We got back a few minutes ago from voting for Barack Obama. Our polling place was Walter Johnson High School, in North Bethesda, MD. The line wasn’t too long. We waited about 25 minutes in line and it took about 5 minutes to vote.
The voting machines were electronic, and — I’m disappointed to say this — they were Diebold machines. After all of the controversy and research that Diebold has spurred since the last election, I am shocked to see the machines still in use, particularly after Maryland passed a paper ballot initiative a couple of years ago. These machines used a card with an embedded chips, that I inserted in the machine to get the votes written to it. When I got done, I put the card in a collection box and walked out.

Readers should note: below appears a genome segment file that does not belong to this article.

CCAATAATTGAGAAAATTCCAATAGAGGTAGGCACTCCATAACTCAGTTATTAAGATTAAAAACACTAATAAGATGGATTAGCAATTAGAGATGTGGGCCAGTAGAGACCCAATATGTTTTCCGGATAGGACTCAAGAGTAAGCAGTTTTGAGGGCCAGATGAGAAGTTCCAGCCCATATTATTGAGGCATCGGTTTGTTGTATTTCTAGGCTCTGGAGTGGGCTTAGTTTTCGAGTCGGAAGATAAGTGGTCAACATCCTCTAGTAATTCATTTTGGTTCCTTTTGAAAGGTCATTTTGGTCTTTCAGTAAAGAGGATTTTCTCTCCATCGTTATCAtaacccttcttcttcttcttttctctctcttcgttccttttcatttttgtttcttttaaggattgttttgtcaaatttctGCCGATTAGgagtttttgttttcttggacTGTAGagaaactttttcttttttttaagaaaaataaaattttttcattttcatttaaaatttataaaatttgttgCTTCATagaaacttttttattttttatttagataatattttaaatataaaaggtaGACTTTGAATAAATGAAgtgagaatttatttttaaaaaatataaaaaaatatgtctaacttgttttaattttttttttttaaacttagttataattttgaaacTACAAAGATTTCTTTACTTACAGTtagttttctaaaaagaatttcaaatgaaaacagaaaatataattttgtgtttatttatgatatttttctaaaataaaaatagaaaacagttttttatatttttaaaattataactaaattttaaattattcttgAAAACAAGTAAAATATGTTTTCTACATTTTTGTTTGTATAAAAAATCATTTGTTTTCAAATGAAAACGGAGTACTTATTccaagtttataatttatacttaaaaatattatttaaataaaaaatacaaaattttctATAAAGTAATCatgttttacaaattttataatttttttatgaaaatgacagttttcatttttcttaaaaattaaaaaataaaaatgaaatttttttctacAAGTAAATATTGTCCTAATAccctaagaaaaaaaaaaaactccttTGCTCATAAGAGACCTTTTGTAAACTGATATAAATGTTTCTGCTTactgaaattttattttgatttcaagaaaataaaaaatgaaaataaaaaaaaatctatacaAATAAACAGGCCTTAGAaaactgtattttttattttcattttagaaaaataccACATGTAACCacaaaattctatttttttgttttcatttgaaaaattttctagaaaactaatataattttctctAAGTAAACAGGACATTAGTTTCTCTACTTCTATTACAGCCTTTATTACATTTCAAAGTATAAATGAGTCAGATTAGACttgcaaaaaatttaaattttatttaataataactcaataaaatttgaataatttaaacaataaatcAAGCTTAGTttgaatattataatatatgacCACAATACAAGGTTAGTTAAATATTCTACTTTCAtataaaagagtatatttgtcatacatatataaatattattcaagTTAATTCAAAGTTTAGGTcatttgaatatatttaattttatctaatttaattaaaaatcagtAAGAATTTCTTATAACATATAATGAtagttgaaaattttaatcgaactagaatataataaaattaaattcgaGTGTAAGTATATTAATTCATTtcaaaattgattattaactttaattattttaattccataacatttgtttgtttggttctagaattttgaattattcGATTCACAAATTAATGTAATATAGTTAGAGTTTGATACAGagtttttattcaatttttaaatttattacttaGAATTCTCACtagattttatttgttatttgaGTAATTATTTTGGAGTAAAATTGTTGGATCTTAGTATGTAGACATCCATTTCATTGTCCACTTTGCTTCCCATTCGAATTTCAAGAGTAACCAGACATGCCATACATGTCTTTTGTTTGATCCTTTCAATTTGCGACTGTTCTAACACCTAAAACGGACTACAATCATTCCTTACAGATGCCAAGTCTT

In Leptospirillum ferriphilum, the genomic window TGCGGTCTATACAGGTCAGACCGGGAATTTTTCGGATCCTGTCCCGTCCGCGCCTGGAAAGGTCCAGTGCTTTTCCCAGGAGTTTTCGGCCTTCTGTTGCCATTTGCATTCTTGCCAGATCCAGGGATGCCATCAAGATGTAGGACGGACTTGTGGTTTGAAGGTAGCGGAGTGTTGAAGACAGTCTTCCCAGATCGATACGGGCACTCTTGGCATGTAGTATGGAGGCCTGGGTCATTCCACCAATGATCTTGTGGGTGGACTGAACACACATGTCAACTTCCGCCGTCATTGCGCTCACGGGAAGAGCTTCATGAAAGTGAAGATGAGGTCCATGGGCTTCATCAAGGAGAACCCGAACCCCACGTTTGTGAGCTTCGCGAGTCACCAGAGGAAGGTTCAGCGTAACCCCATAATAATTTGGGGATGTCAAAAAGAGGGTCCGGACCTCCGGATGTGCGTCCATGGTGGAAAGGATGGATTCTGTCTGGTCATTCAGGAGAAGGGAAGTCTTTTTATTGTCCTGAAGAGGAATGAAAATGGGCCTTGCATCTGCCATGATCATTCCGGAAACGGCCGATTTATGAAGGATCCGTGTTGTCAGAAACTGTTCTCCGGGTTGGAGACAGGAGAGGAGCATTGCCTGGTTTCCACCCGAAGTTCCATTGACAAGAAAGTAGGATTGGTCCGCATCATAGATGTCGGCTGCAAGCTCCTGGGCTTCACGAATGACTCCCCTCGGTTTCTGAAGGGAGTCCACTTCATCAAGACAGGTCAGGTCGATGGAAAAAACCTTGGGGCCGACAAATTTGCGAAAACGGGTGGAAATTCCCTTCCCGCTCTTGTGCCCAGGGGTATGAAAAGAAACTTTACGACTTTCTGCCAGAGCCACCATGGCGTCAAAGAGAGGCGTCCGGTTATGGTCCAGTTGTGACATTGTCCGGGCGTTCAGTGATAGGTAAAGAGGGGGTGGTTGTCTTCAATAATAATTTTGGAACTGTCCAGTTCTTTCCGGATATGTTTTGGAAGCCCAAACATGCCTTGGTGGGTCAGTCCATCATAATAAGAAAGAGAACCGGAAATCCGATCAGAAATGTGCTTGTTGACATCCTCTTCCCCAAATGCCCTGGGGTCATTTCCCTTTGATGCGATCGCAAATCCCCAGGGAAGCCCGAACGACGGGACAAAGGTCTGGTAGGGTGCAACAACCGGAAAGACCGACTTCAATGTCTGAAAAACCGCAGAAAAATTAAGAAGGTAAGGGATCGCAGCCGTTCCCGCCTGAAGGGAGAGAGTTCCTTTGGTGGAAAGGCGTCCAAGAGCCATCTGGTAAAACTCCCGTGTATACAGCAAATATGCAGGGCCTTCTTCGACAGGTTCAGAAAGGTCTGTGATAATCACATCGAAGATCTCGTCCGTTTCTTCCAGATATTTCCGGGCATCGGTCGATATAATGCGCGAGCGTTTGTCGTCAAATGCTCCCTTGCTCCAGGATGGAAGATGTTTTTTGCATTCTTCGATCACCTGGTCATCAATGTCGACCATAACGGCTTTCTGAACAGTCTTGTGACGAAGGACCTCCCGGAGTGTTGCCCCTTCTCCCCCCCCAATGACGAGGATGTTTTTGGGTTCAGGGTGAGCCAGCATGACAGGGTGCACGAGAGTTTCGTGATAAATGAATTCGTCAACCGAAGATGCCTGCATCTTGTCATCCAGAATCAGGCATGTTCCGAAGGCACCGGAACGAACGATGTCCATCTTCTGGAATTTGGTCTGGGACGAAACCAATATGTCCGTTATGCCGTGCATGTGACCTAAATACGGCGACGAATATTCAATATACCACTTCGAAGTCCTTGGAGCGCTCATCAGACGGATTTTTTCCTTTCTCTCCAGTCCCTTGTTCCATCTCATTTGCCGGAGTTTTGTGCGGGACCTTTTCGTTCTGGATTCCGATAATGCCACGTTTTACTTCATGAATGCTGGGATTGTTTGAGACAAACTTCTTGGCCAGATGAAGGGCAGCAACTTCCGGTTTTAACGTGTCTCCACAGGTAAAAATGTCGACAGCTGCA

Somehow this whole electronic process doesn’t inspire me with confidence. When I read up on it a few years ago, I found out that Diebold tallies the votes on a single computer, in an Access database that is easily hacked. Having designed and built Access database systems, I know how easy it is to bypass any sort of login restrictions and get right at the tables where vote totals can be changed in an instant without any sort of tracking record.
All I can say is that I hope for the best. Let’s hope this transition of power occurs smoothly, correctly, and in a democratic fashion, as George Washington wanted it to be from the get-go.